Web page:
Counting the crippling costs of the Oscar trial

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Oscar Pistorius looks on during his trial at the North Gauteng High Court in Pretoria, May 13, 2014.

JOHANNESBURG – The high profile Oscar Pistorius murder trial, which started close-on four months ago and is set to continue on Monday, has been an expensive affair.

The trial has sat in the North Gauteng High Court’s courtroom GD for 33 days, and according to Pistorius’s advocate Barry Roux, it is likely to continue for “a few more weeks”.

The matter was originally set down for three weeks, starting on March 3. But it has far exceeded that, and still there is no end yet in sight.

So how much has the case cost the state?

National Prosecuting Authority spokesman Nathi Mncube said he could not say.

“The reason why I cannot say, is because this was not an isolated project with its own expenses. [State prosecutor] Gerrie [Nel] and [his co-prosecutor] Andrea [Johnson] and those people are all paid by us. And they work on a lot of cases – not just this one,” Mncube said.

But for the accused, who has to fund his own defence, the costs are enormous.

Several media reports on the costs Pistorius is facing estimate that just his legal team is costing him almost R100 000 per day in court.

Beeld newspaper broke down the costs as senior counsel Barry Roux at R35 000 a day, Advocate Kenny Oldwage at R24 000 a day and Brian Webber at R20 000 a day plus junior staff.

On top of this, he would have had the costs of the entire trial preparation, as well as the costs of all his expert witnesses.

Another high profile trial, also prosecuted by Nel and his team, was that of disgraced former police commissioner Jackie Selebi.

Selebi was charged with corruption and defeating the ends of justice. He went on trial on April 8, 2010 and was found guilty of corruption on July 10, 2010. On August 3, 2010 he received a 15 year jail sentence which he unsuccessfully appealed.

He began his prison sentence on December 3, 2011, but received medical parol in July 2012 after serving just 229 days of his sentence.

He remains at home in Waterkloof where he receives dialysis treatment for his kidney illness. Last October he was spotted out shopping in Pretoria in a chauffeured luxury BMW.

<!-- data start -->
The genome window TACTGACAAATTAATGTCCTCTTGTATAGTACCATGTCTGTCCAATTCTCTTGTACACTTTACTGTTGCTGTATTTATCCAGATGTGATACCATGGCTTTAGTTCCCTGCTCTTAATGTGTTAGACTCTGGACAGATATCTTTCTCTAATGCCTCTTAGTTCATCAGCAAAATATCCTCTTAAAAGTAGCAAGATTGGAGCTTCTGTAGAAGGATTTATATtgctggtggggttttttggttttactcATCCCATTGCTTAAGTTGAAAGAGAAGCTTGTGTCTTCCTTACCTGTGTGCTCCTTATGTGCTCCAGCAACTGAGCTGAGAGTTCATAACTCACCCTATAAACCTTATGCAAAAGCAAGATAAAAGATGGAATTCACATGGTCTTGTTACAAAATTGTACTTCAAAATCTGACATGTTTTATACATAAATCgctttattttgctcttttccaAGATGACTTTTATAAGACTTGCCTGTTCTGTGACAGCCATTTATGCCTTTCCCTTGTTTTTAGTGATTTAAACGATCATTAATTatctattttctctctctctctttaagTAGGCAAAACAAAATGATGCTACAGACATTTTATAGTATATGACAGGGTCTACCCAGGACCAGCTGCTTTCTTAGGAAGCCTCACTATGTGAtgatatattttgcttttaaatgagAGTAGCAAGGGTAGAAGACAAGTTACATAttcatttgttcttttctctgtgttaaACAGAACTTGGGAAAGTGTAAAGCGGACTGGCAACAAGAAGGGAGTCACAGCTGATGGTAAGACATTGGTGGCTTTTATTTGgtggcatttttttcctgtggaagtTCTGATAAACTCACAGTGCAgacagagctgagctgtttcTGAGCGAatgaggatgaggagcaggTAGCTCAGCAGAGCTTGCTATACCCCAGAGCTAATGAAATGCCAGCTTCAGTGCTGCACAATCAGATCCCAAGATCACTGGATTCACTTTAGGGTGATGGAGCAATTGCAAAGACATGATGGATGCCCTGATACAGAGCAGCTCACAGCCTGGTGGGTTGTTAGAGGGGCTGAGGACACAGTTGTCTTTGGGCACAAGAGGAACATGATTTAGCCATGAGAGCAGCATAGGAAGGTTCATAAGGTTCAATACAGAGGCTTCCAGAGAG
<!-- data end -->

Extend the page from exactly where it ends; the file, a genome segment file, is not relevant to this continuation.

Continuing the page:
Selebi’s legal costs, paid for by the state, amounted to R17,4-million. Because he was found guilty he is supposed to pay the costs himself, but has yet to do so. He may not be required to pay the full amount because he was not found guilty on all the charges against him.

The Boeremag treason trial, arguably South Africa’s most expensive court case, took more than 10 years to finalise.

It started in 2003 and the accused were only convicted and sentenced to lengthy prison terms in 2013. Legal Aid SA paid out more than R36-million.

President Jacob Zuma’s corruption trial cost the State about R5,3-million in his legal fees.

In President Jacob Zuma’s corruption trial, one junior counsel charged between R15 000 and R18 000 a day while another was paid a daily rate of R21 000.

Zuma’s senior counsel, Kemp J Kemp, charged between R24 000 and R36 000 a day. Other silks charge daily rates of between R40 000 and R60 000.

In total, the State paid about R5.3-million for Zuma’s corruption trial.

Pistorius has since sold his home in order to cover his crippling legal costs. The luxury unit in Silverwoods Estate, where the Palalympian shot and killed his girlfriend, sold for “between R4-million and R5-million”.

His total legal costs have not been publicly disclosed.

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